Leaves crunch underfoot. (I seek them out and jump with delight upon them.) The cherry tomatoes are so sweet, and dahlias finally begin to bloom, but the warm sun belies autumn’s coming.
This week, I went to see the Seattle Art Museum’s shows Beauty and Bounty: American Art in an Age of Exploration and Reclaimed: Nature and Place Through Contemporary Eyes. As has so often been the case with SAM’s strategy to present related shows in tandem, the two exhibitions amplify and enliven one another. The brash melodies of eyewitness participation and artistic dramatization in Beauty and Bounty become echoes and counterpoints for contemporary artists considering their own relationships with the Western landscape in Reclaimed.
Past the mighty Bierstadt paintings and toward the back of Beauty and Bounty, exhibition-goers donned lenses to view stereoscopes of the Western landscape made in the late nineteenth century. Popular with so-called “armchair travelers,” those who could journey only vicariously, the pairs of photographs, each taken from a slightly different angle, give viewers impressions of spatial depth when seen together. A few galleries later, in Reclaimed, Victoria Haven’s side-by-side drawings Northwest Field Recording, A Side and B Side employ Washington place names to show how we have used language to assign meaning to our perceptions and experiences of the natural world. In the A Side drawing on the left, the names, which include “Enchantment Basin,” “Paradise Falls,” and, at the center ring of her circular drawing, “Wonderland Loop,” are positive in association. The names she has drawn for the B-side composition on the right are, on the other hand, negative, evoking fear over wonder. While the stereoscope pairs in Beauty and Bounty transform a two-dimensional visual encounter into a three-dimensional experience, Haven’s paired drawings of words in Reclaimed throw into relief the dualities of our complex relationships with a single region.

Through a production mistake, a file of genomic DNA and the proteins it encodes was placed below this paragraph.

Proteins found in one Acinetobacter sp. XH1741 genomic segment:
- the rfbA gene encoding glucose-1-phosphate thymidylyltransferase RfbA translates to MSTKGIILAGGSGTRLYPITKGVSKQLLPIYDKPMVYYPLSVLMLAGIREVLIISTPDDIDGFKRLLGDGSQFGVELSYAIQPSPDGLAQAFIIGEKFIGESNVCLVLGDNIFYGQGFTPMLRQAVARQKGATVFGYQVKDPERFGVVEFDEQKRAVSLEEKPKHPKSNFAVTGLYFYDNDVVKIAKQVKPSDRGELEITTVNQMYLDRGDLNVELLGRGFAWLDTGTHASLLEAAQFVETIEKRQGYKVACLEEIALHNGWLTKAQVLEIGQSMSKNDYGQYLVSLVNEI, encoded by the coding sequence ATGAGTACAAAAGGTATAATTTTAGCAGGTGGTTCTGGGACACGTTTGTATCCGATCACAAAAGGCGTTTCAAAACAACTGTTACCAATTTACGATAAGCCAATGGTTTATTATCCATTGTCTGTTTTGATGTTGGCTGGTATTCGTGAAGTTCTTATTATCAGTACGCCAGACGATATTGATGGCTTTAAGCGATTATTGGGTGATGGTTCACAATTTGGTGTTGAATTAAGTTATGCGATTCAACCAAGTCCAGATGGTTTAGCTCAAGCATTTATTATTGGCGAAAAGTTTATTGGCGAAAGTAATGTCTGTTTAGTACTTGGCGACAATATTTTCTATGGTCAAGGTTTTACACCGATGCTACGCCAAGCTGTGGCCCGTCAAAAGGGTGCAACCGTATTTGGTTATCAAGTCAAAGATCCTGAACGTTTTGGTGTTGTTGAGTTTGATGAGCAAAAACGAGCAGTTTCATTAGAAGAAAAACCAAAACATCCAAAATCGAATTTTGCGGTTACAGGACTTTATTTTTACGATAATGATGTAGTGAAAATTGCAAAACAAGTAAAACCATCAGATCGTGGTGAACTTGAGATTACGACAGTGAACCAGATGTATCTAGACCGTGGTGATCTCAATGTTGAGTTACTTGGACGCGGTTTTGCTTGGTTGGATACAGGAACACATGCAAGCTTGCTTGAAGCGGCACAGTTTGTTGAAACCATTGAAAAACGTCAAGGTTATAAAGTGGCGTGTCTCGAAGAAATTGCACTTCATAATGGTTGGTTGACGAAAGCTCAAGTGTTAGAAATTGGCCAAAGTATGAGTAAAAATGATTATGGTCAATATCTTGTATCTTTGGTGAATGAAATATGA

There are resonances like this throughout the two shows. Another prime example is the way photographer Glenn Rudolph seems to respond to the legacy of nineteenth-century photography. Rudolph’s evocatively beautiful black-and-white prints capture the ruins of railroad lines snaking through the Northwest landscape, where pioneering photographers like William Henry Jackson had once championed their coming.
The exhibitions feature the visual, but with all this call and response, I heard music.
Beauty and Bounty and Reclaimed are up at the Seattle Art Museum through September 11th.